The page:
Traveling through Komemiyut in Jerusalem, at the intersection of Jabotinsky and David Marcus, one will see Kikar Orde (known also as Kikar Wingate). There are Wingate Streets in Be'er Sheva, Tel Aviv and Herzliya as well. In the Carmel Mountains, just south of Haifa, there is the Yemin Orde Wingate Youth Village, which serves hundreds of disadvantaged, at-risk and immigrant children from around the world. Israel's national sports and health education institute in Netanya is fittingly named Machon Wingate, the Wingate Institute.
One might be wondering why so much was named after this man. In his book on the history of the Israeli army, Ze'ev Schiff called Wingate "the single most important influence on the military thinking of the Haganah." While a complete analysis of that influence would constitute an article of its own, Samuel M. Katz put it succinctly. "Wingate had a profound impact on the molding of Israeli military doctrine. Defense, when fighting a numerically superior enemy, meant offense, and offense meant fighting deep inside enemy territory where the opposition was most vulnerable." To this day, that concept remains the core of Israeli military strategy.
What inspired Wingate to be sympathetic to the cause of Zionism?
But what actually led to that conviction? It is not only his critics who point to his early Bible-intensive education as a primary source. Yigal Allon referred to Wingate's "extraordinary Zionist ardour inspired by the Bible…" while Shabtai Teveth cited Haganah archives as describing Wingate as "an eccentric, a genius, a man more religious than rational, given to great pathos, a firm believer in the Bible, and fired with a sense of the special mission of the Jewish people." While describing Wingate as having a genius for "grasping and using new mechanical techniques," Lowell Thomas did not argue against the conception that Wingate was also "a Scripture-reading crusader."
However, the complexity that formed the foundation for Wingate's remarkable genius does not readily coincide with the notion that his Zionism was simply based upon the Bible. As Luigi Rossetto wrote, "Wingate had one quality which stands out above all others and that was his ability to examine the situation objectively and to draw on that part of his experience which applied while rejecting that which did not."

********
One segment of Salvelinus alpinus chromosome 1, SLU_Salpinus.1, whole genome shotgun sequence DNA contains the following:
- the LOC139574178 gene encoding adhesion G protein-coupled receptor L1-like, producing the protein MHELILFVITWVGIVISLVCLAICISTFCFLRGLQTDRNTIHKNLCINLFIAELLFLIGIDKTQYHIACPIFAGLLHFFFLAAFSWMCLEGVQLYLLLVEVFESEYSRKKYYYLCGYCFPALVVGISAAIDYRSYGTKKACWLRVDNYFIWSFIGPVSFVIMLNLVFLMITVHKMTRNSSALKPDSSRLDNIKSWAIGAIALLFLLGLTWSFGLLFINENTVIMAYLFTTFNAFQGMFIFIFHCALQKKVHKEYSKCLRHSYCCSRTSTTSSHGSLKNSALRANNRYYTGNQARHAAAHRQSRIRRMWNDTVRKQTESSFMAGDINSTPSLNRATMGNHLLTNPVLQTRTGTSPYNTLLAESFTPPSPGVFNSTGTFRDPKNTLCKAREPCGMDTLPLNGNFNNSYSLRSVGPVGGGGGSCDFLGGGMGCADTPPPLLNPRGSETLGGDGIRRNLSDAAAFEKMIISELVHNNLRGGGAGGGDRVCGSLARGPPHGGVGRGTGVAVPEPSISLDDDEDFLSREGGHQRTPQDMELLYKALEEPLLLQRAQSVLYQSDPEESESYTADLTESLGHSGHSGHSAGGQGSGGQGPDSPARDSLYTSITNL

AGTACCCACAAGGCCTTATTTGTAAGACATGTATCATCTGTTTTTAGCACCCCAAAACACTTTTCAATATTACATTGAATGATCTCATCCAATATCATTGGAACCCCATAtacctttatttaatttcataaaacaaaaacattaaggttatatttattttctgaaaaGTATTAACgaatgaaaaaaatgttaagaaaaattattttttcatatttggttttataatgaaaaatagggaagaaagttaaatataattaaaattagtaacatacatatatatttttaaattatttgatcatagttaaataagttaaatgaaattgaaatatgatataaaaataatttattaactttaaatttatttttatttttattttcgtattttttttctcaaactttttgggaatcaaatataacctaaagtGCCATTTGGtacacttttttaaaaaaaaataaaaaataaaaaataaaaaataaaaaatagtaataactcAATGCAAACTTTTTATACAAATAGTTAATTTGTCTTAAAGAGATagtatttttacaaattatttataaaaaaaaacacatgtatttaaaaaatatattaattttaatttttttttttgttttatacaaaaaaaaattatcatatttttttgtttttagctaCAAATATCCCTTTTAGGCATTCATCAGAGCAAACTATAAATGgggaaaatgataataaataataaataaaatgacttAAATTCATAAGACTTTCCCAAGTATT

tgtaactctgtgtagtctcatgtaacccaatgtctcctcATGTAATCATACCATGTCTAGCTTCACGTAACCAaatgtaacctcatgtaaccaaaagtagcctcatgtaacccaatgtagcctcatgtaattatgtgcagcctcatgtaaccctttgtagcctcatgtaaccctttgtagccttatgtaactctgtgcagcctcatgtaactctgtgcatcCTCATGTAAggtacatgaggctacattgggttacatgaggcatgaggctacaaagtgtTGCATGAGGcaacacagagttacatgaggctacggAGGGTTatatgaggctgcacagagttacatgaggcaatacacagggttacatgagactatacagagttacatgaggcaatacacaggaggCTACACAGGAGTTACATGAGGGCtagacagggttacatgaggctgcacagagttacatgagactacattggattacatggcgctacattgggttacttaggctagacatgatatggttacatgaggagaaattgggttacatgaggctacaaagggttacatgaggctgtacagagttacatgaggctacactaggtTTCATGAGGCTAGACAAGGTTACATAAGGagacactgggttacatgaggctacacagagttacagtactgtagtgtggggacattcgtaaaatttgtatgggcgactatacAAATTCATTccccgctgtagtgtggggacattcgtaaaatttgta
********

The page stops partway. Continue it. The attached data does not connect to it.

Perhaps the most objective and complete assessment of Wingate at that time was made by Derek Tulloch, who broke down the oft-noted facets of Wingate's psyche as follows:
One side effect of Wingate's unhappy experience at Woolwich was to incline him to take sides, invariably, with the underdog. He never forgot the sensation of all men siding against him. . . . The discovery, however, of this quasi-biblical cause in his life, which opened before him just at a time when he was expecting a cause to appear – to justify his existence and fulfil his destiny – explains his decision to take up the challenge.
Tulloch set forth three components that, in his opinion, led Wingate to embrace the Zionist cause. In addition to the "quasi-biblical" nature of the cause, Tulloch added Wingate's inclination to side with the weaker party, and Wingate's need at the time for a cause in which his destiny could be attained. While the Biblical aspect is intriguing on its own accord, the latter two components call for further examination.
There's more on Wingate here, at what appears to be an official site. His terror fighting strategy is worth a mention:
Wingate envisioned carefully selected, small and mobile units of volunteers to fight aggressively and unconventionally. In a report (as laid out in a future, prepared report dated June 5th, 1938 and titled: "Secret Appreciation of Possibilities of Night Movements by Armed Forces of the Crown - With Object of Putting an end to Terrorism in Northern Palestine") he spelled out formally the need for a unique military force. "There is only one way to deal with the situation, to persuade the gangs that, in their predatory raids, there is every chance of their running into a government gang which is determined to destroy them, not by exchange of shots at a distance, but by bodily assault with bayonet and bomb."11 This new unit was to carry the war to the enemy, taking away his initiative and keeping him off-balance. And so it was, "to produce in their minds the belief government forces will move at night and can and will surprise them either in villages or across country."12
Crossposted on Yourish.